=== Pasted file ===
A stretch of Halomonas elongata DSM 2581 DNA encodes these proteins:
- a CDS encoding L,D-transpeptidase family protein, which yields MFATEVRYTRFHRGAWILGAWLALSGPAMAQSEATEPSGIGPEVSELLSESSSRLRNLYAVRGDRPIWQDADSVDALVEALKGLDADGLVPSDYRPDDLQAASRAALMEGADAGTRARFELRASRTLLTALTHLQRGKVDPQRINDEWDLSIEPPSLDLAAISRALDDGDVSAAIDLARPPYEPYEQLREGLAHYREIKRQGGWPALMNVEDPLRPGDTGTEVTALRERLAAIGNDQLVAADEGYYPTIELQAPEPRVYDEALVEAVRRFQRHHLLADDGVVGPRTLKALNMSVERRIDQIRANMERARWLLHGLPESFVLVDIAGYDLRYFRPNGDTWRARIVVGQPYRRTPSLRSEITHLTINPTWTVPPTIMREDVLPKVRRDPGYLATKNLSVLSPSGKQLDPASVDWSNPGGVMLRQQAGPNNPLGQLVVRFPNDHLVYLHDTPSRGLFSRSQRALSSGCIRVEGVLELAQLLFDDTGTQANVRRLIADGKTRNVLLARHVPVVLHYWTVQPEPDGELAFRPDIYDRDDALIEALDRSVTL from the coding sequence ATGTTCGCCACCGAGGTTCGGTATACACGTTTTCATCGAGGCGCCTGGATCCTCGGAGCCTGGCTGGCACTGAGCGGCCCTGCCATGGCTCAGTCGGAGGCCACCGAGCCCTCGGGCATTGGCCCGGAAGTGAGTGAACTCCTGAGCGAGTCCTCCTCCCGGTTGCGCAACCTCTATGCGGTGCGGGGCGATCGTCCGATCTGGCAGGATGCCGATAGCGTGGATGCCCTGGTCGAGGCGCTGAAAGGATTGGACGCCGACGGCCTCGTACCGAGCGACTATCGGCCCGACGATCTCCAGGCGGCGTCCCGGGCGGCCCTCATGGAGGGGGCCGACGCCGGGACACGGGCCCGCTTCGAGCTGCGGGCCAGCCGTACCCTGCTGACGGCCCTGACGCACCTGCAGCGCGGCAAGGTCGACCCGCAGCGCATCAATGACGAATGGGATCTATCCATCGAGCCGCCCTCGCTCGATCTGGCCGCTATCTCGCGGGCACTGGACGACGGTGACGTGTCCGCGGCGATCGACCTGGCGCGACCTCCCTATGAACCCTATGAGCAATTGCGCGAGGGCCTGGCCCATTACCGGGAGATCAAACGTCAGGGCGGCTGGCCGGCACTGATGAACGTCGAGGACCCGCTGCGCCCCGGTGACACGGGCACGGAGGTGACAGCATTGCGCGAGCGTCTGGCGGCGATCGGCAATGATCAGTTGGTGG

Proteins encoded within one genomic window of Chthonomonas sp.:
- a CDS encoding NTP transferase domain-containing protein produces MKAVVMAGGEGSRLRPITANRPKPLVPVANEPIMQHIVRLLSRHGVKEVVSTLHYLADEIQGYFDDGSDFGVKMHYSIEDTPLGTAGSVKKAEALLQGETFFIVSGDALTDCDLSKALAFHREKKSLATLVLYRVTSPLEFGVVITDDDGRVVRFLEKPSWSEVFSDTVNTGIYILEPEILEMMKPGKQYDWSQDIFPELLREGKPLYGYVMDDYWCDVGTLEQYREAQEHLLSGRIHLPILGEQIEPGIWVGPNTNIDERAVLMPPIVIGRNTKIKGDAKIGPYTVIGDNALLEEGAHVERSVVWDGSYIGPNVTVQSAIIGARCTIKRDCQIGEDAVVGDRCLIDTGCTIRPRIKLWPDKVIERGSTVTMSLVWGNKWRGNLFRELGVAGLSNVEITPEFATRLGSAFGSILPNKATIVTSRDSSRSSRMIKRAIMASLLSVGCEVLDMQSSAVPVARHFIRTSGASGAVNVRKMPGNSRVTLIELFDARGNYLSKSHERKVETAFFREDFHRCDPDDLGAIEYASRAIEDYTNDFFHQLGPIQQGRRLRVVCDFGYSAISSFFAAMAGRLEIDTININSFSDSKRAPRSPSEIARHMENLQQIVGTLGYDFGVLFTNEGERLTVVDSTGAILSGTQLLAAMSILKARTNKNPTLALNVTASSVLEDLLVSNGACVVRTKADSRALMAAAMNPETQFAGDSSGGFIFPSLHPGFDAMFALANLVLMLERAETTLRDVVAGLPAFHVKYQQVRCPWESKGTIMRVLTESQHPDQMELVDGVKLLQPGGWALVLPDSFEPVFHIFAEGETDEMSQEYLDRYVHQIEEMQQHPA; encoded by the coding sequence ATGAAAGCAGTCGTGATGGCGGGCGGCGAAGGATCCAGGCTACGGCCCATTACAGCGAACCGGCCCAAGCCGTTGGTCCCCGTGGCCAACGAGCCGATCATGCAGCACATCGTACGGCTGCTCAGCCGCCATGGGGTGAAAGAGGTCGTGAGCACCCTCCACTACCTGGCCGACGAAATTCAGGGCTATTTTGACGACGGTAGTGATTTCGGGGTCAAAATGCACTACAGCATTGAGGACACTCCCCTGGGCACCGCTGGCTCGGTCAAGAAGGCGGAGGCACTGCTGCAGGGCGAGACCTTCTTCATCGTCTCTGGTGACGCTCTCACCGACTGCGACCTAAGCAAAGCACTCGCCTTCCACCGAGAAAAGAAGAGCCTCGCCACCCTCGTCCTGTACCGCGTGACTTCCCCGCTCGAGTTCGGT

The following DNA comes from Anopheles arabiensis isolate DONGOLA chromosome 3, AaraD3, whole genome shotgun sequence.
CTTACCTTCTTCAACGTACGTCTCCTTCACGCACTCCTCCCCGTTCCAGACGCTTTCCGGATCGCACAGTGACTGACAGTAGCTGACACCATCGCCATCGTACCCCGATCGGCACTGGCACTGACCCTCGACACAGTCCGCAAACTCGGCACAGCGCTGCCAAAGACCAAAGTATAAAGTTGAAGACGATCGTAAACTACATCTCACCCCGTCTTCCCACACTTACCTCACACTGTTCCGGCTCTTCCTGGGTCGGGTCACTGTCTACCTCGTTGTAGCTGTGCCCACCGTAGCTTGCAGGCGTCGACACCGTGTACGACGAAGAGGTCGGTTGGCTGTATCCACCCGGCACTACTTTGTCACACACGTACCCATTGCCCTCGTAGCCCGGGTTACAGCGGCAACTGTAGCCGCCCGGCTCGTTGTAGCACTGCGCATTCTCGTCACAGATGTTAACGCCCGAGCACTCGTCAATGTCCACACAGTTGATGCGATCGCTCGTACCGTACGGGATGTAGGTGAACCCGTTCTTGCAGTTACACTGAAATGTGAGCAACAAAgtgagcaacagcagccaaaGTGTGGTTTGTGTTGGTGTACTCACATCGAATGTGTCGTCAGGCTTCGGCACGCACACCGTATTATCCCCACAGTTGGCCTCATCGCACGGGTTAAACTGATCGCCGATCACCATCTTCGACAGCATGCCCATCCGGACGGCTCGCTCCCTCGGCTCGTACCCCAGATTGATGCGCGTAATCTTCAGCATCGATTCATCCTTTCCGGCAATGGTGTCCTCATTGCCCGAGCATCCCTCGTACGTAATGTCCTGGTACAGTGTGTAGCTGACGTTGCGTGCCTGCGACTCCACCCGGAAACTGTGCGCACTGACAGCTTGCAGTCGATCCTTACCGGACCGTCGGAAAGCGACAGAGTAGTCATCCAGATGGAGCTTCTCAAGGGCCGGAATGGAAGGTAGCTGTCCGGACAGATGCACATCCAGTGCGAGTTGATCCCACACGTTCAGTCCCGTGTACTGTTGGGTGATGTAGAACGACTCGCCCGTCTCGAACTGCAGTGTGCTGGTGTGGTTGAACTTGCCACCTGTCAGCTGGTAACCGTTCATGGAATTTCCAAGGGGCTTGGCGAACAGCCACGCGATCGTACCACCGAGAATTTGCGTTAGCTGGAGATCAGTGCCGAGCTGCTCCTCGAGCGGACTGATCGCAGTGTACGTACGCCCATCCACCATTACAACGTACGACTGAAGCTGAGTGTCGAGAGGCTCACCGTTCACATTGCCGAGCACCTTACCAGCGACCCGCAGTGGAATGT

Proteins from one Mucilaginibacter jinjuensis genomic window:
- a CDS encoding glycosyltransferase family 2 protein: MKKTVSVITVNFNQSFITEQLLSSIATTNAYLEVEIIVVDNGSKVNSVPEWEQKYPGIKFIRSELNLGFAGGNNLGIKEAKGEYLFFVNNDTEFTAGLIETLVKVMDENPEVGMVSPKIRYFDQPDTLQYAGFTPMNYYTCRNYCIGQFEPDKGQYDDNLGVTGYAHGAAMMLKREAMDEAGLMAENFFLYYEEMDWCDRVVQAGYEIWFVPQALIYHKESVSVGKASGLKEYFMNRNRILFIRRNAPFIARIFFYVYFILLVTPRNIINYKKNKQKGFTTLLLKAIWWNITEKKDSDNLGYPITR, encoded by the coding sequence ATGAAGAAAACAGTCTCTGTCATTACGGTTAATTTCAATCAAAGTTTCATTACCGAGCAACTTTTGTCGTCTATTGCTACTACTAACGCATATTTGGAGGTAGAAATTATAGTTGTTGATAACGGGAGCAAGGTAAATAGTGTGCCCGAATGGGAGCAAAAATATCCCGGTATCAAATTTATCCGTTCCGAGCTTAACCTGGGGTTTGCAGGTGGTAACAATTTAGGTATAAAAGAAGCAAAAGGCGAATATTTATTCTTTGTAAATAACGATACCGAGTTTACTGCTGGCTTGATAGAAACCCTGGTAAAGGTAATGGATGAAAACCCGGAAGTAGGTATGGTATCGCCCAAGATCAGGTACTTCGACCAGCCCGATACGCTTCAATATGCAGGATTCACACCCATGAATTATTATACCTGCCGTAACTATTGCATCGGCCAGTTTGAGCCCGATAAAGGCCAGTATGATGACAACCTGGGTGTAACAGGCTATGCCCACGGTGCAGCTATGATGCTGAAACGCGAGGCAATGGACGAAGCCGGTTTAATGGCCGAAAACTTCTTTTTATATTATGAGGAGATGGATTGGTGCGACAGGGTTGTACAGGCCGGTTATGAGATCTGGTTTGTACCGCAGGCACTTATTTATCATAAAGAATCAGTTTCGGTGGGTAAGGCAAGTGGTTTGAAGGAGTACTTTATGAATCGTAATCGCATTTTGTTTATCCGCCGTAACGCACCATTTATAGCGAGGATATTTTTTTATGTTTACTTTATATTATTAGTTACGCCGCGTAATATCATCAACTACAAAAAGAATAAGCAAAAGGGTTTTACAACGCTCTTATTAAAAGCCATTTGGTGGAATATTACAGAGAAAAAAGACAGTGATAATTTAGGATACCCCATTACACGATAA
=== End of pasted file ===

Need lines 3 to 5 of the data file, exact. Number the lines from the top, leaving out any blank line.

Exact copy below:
Proteins encoded within one genomic window of Chthonomonas sp.:
- a CDS encoding NTP transferase domain-containing protein produces MKAVVMAGGEGSRLRPITANRPKPLVPVANEPIMQHIVRLLSRHGVKEVVSTLHYLADEIQGYFDDGSDFGVKMHYSIEDTPLGTAGSVKKAEALLQGETFFIVSGDALTDCDLSKALAFHREKKSLATLVLYRVTSPLEFGVVITDDDGRVVRFLEKPSWSEVFSDTVNTGIYILEPEILEMMKPGKQYDWSQDIFPELLREGKPLYGYVMDDYWCDVGTLEQYREAQEHLLSGRIHLPILGEQIEPGIWVGPNTNIDERAVLMPPIVIGRNTKIKGDAKIGPYTVIGDNALLEEGAHVERSVVWDGSYIGPNVTVQSAIIGARCTIKRDCQIGEDAVVGDRCLIDTGCTIRPRIKLWPDKVIERGSTVTMSLVWGNKWRGNLFRELGVAGLSNVEITPEFATRLGSAFGSILPNKATIVTSRDSSRSSRMIKRAIMASLLSVGCEVLDMQSSAVPVARHFIRTSGASGAVNVRKMPGNSRVTLIELFDARGNYLSKSHERKVETAFFREDFHRCDPDDLGAIEYASRAIEDYTNDFFHQLGPIQQGRRLRVVCDFGYSAISSFFAAMAGRLEIDTININSFSDSKRAPRSPSEIARHMENLQQIVGTLGYDFGVLFTNEGERLTVVDSTGAILSGTQLLAAMSILKARTNKNPTLALNVTASSVLEDLLVSNGACVVRTKADSRALMAAAMNPETQFAGDSSGGFIFPSLHPGFDAMFALANLVLMLERAETTLRDVVAGLPAFHVKYQQVRCPWESKGTIMRVLTESQHPDQMELVDGVKLLQPGGWALVLPDSFEPVFHIFAEGETDEMSQEYLDRYVHQIEEMQQHPA; encoded by the coding sequence ATGAAAGCAGTCGTGATGGCGGGCGGCGAAGGATCCAGGCTACGGCCCATTACAGCGAACCGGCCCAAGCCGTTGGTCCCCGTGGCCAACGAGCCGATCATGCAGCACATCGTACGGCTGCTCAGCCGCCATGGGGTGAAAGAGGTCGTGAGCACCCTCCACTACCTGGCCGACGAAATTCAGGGCTATTTTGACGACGGTAGTGATTTCGGGGTCAAAATGCACTACAGCATTGAGGACACTCCCCTGGGCACCGCTGGCTCGGTCAAGAAGGCGGAGGCACTGCTGCAGGGCGAGACCTTCTTCATCGTCTCTGGTGACGCTCTCACCGACTGCGACCTAAGCAAAGCACTCGCCTTCCACCGAGAAAAGAAGAGCCTCGCCACCCTCGTCCTGTACCGCGTGACTTCCCCGCTCGAGTTCGGT

The following DNA comes from Anopheles arabiensis isolate DONGOLA chromosome 3, AaraD3, whole genome shotgun sequence.